Carol Platt Liebau: Equal Doesn't Mean "The Same"

Friday, August 18, 2006

Equal Doesn't Mean "The Same"

Who woulda' thought it -- men and women are different! And as the linked piece shows, a majority of men still believe it's their obligation to protect women.

That's good -- it's one of the signs of a civilized society, in fact. It's one reason that it always seems so profoundly misguided for the feminists to insist that women be allowed into combat. Not only does it make no practical sense (after all, who wants to gamble that a particular woman will be strong enough to haul your wounded husband, brothers and friends off the battlefield instead of a man who could easily do it?), but the idea is also theoretically flawed.

The impulse to protect women is one of the nobles of a manly nature. Why would we attempt to "depgrogram" a sense of duty that is key in building civilized societies, and which encourages men to wield their superior physical strength on behalf of women, instead of against them?


Blogger ELC said...

Why would we attempt to "depgrogram" a sense of duty that is key in building civilized societies, and which encourages men to wield their superior physical strength on behalf of women, instead of against them? Because much of what has passed for thinking over the past three decades has been the result of decades of (originally Communist) subversive anti-American infiltration and agitation designed to weaken our society to the point of collapse? Just a thought.

11:57 AM  
Blogger Editor said...

The tales of King Arthur and the knights of the round table.

There are many women who want to serve and there is no reason to prevent them. It certainly does not require brute force to be affective and a valuble asset in a modern and high-tech military.

12:26 PM  
Blogger amber said...

Brute force? I disagree, it does necessitate a "Kill" mentality if you are going to be any good (unless you are a clerk). Fortunately most of us females are able to tap that feeling if we really need to. There are a lot of women who physically can not handle it. The gear they wear now is over 100 pounds. They do not wear this all of the time, but whenever they travel it is on and today it was 137 degrees ferenheight at my husband's home. I could do it, but I am no lightwieght. Just because I was in the military, though, does not mean I do not appreciate a man who opens doors and who will fight my battles for me if I choose to let him.

5:52 PM  
Blogger Marshall Art said...

I don't believe that our form of government was founded on the principle that if you want it, you must be allowed to have it. I personally don't have a problem with women in the service, but not as a first string. But it wouldn't bother me if they reversed themselves and prohibited women in combat roles. On the most basic level, face to face and weaponless, women, far more often than not, would lose. This basic level must always be kept in mind, as a battle could be reduced to that level. If the enemy has women soldiers, that just means on the most basic level, they have the weaker army. We should never be the weaker army and should always strive to do what's necessary to be the strongest army. Always your best punch first.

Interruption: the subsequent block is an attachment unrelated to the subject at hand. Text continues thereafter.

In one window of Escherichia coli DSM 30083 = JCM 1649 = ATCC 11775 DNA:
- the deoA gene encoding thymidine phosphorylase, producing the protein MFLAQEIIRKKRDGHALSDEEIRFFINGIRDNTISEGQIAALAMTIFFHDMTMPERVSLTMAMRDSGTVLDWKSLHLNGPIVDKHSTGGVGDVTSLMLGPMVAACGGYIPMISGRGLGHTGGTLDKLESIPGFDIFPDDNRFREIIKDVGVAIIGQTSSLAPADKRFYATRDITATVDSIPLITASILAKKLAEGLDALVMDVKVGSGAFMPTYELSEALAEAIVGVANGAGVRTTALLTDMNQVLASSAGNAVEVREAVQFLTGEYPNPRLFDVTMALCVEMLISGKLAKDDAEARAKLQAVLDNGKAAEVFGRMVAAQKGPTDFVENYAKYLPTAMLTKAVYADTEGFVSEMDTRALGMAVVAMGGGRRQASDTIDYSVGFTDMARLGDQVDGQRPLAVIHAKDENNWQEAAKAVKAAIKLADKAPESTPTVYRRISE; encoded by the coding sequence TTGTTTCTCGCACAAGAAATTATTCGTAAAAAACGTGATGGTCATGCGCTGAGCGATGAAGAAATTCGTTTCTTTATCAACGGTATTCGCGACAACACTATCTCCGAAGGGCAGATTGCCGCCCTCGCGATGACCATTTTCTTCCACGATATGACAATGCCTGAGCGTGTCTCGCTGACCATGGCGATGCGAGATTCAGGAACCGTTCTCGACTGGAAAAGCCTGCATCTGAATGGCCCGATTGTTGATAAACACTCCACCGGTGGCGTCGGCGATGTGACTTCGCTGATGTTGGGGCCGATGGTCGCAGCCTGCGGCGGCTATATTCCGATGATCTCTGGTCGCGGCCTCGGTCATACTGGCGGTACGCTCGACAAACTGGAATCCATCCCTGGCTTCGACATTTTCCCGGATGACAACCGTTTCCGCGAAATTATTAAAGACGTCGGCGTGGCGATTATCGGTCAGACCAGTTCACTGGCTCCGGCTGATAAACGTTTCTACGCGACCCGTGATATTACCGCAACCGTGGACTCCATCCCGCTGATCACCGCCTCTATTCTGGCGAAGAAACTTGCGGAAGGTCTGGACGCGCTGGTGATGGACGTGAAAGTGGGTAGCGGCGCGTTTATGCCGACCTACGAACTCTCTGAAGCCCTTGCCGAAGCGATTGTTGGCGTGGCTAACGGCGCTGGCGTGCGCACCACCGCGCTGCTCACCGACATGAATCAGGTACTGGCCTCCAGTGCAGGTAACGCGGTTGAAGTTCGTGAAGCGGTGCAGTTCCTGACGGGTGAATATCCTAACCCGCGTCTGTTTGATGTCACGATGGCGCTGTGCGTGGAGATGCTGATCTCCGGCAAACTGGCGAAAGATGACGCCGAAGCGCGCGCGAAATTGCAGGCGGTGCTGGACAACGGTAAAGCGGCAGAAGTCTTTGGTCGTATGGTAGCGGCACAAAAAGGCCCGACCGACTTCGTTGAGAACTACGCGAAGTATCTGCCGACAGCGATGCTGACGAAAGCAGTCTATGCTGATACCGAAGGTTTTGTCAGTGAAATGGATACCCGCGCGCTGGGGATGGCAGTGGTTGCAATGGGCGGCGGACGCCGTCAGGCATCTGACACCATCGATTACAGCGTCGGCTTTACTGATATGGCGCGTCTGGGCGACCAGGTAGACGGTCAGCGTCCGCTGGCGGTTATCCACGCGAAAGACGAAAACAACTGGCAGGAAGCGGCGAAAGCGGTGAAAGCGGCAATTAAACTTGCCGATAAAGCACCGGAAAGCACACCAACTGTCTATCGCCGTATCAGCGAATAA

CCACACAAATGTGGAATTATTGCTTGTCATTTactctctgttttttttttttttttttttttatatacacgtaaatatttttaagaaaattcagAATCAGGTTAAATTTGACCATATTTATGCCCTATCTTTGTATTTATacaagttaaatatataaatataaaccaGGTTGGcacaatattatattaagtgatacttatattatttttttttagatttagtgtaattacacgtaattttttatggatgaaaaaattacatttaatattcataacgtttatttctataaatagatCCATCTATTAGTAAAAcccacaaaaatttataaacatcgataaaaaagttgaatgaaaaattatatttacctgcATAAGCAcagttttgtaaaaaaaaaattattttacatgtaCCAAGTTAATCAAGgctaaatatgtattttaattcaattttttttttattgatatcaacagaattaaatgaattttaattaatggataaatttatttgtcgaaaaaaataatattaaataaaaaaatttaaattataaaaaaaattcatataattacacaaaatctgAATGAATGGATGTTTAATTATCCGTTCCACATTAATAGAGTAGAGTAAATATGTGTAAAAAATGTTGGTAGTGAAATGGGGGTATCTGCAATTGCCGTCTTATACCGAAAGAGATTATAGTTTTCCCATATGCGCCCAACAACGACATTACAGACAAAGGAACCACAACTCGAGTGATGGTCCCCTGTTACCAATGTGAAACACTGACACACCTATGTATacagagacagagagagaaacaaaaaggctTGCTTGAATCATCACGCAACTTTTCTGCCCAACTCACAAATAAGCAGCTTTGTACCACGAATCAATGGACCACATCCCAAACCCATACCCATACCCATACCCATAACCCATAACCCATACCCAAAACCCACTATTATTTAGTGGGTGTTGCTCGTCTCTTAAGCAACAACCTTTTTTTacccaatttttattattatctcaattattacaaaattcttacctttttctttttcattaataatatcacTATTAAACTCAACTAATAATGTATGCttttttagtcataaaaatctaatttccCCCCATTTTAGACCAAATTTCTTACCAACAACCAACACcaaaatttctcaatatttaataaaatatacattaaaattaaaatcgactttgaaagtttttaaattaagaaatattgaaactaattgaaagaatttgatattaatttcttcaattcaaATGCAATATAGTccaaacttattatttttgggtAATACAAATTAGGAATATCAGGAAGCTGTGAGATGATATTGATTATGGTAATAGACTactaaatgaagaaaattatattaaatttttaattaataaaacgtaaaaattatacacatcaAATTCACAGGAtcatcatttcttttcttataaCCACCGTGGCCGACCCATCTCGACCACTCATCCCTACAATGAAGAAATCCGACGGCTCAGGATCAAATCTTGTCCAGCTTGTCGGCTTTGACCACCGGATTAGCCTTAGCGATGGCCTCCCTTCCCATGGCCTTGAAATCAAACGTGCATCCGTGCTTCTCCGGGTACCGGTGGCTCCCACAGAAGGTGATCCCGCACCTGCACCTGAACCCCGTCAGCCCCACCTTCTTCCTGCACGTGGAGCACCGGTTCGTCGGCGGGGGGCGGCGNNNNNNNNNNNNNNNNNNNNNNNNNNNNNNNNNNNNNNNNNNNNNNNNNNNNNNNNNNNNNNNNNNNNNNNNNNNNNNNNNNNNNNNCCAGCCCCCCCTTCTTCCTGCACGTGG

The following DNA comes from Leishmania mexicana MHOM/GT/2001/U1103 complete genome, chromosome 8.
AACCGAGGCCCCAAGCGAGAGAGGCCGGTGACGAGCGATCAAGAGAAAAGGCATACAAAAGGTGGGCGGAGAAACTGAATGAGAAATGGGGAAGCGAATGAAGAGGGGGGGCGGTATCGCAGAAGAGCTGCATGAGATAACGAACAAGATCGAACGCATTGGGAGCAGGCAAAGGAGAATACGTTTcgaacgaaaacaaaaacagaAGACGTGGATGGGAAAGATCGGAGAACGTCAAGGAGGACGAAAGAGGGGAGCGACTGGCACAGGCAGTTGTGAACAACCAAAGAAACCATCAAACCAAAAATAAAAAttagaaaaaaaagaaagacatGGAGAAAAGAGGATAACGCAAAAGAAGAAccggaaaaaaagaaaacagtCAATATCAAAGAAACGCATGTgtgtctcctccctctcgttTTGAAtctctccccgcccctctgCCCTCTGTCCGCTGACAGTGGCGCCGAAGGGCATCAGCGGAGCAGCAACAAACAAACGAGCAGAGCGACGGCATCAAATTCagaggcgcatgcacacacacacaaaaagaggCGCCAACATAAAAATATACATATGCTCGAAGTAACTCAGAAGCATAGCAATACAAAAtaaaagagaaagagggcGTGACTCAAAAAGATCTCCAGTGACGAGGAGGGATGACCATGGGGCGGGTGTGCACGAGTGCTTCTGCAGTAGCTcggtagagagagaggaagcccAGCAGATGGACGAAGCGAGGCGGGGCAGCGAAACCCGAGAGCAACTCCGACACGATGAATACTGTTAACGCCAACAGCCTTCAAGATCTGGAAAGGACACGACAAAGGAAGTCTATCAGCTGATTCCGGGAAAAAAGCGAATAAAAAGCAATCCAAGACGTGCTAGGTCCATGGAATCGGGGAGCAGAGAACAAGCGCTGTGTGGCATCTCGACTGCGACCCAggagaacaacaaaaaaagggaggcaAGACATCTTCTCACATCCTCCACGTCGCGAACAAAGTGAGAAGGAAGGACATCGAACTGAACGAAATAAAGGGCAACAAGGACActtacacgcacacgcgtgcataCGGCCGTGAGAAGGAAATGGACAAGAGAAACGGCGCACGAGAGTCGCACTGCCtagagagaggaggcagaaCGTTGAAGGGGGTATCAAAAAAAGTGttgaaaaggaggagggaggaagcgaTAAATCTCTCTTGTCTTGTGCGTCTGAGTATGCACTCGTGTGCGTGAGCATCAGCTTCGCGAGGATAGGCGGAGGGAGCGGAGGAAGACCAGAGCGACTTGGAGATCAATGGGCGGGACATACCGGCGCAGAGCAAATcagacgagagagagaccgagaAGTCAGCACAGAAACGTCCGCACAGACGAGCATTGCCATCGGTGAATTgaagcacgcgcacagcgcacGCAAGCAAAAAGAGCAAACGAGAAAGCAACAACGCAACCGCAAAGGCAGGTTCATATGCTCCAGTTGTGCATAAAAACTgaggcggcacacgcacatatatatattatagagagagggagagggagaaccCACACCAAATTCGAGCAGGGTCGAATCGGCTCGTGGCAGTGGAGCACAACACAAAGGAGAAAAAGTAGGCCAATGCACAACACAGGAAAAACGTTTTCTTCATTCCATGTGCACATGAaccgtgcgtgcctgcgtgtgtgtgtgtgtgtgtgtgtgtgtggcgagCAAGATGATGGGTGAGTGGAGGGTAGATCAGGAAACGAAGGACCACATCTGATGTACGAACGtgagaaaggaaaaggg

11:48 PM  
Blogger Sean said...

I have a suggestion for those who want to integrate women into ground combat teams. Instead of using the military for such experiments (which could prove to be fatal for some), why not use our Olympic (or professional sports) teams? After all, no-ones life is on the line, and we'd soon see it if is a good idea - no?

6:04 PM  
Blogger Editor said...

AP Probe Looks at Recruiters' Misconduct
By Martha Mendoza
The Associated Press

Sunday 20 August 2006

More than 100 young women who expressed interest in joining the military in the past year were preyed upon sexually by their recruiters. Women were raped on recruiting office couches, assaulted in government cars and groped en route to entrance exams.

A six-month Associated Press investigation found that more than 80 military recruiters were disciplined last year for sexual misconduct with potential enlistees. The cases occurred across all branches of the military and in all regions of the country.

"This should never be allowed to happen," said one 18-year-old victim. "The recruiter had all the power. He had the uniform. He had my future. I trusted him."

At least 35 Army recruiters, 18 Marine Corps recruiters, 18 Navy recruiters and 12 Air Force recruiters were disciplined for sexual misconduct or other inappropriate behavior with potential enlistees in 2005, according to records obtained by the AP under dozens of Freedom of Information Act requests. That's significantly more than the handful of cases disclosed in the past decade.

8:49 PM  

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